That puts Lester's eye about 1,435 miles (2,305 km) east of Hilo, Hawaii, and east of Category 4 Hurricane Madeline.
Though Lester is moving west across the Pacific towards Hawaii, it is expected to weaken to a tropical storm when it crosses the island.
At 7:20 a.m. EDT (1120 UTC) Infrared data from the Moderate Resolution Imaging Spectroradiometer aboard NASA's Aqua satellite showed cloud tops northeast of the center as cold as minus 70 degrees Fahrenheit (minus 56.6 degrees Celsius).
The two storms in the Pacific are more worrying for earth-dwellers.
This graphic shows the projected path and intensity of Hurricane Lester as of 11 a.m.
On Aug. 31 at 6:50 p.m. EDT (22:50 UTC) the VIIRS instrument aboard NASA-NOAA's Suomi NPP satellite saw Hurricane Lester moving into the Central Pacific Ocean. The center of Hurricane Lester was located near18.2 degrees north latitude and 133.2 degrees west longitude.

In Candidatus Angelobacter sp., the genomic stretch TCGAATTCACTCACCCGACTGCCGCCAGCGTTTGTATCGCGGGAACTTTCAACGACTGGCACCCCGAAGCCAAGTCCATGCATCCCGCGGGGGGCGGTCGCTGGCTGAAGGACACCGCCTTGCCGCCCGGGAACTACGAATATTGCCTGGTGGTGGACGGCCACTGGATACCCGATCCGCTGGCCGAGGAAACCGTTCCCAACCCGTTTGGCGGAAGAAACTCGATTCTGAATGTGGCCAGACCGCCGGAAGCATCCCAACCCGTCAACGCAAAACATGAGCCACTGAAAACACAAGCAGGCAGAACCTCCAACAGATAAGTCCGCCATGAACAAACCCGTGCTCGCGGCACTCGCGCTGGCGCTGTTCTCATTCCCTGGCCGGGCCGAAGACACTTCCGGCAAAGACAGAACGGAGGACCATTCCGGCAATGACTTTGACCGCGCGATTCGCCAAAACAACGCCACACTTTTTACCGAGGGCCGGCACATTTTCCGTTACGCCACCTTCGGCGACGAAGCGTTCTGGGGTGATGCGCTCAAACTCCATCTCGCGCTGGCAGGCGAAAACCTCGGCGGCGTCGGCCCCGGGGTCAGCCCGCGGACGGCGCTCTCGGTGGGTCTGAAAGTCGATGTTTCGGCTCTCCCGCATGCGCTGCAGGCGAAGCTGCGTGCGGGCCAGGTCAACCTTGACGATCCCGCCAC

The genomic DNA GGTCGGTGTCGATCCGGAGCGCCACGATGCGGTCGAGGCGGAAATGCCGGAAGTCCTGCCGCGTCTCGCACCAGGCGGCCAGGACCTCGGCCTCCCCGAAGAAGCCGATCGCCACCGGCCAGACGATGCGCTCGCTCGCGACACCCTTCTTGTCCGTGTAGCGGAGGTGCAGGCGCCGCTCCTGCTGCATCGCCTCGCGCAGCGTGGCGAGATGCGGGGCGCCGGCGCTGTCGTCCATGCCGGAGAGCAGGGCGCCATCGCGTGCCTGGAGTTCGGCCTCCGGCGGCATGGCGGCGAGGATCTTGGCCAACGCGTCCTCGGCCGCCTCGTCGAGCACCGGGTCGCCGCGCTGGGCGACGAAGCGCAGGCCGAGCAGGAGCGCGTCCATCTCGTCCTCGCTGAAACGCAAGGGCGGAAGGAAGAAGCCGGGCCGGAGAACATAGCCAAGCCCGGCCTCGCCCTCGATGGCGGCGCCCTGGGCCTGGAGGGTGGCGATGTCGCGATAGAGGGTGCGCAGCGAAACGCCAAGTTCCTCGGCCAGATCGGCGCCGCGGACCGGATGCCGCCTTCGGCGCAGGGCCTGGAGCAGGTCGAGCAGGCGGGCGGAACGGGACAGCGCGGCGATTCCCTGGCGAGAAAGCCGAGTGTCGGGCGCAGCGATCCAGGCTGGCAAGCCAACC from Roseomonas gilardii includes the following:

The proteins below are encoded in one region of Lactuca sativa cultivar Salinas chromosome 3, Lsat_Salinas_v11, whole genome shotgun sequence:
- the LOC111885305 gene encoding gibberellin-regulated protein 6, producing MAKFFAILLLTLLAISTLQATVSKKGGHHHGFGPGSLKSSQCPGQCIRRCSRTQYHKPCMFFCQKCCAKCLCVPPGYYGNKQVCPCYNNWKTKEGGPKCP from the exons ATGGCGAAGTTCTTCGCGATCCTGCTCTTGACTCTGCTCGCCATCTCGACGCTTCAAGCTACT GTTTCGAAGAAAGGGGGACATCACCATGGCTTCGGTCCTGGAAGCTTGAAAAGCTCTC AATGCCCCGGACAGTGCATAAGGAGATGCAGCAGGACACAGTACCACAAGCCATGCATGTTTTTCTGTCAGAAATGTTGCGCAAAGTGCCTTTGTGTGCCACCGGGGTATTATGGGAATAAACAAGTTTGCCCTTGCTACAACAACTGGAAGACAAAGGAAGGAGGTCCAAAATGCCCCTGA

The NHC said that Lester is moving toward the west near 14 miles per hour (22 kph), and this general motion is expected to continue for the next couple of days. Lester is hitting 130 miles per hour (210 kph), according to the National Hurricane Center, and Madeline is reaching 90 miles per hour (150 kph). Tropical storm Hermine has already caused flooding in parts of Florida and resulted in storm warnings and watches across the state, according to the Weather Channel. The estimated minimum central pressure is 971 millibars.
Madeline is expected to dump five to 10 inches (13 to 25 centimeters) of rain on Hawaii, with some areas receiving up to 15 inches. Surf will peak this weekend, becoming very large and damaging along east facing shores. Some weakening is forecast during the next 48 hours.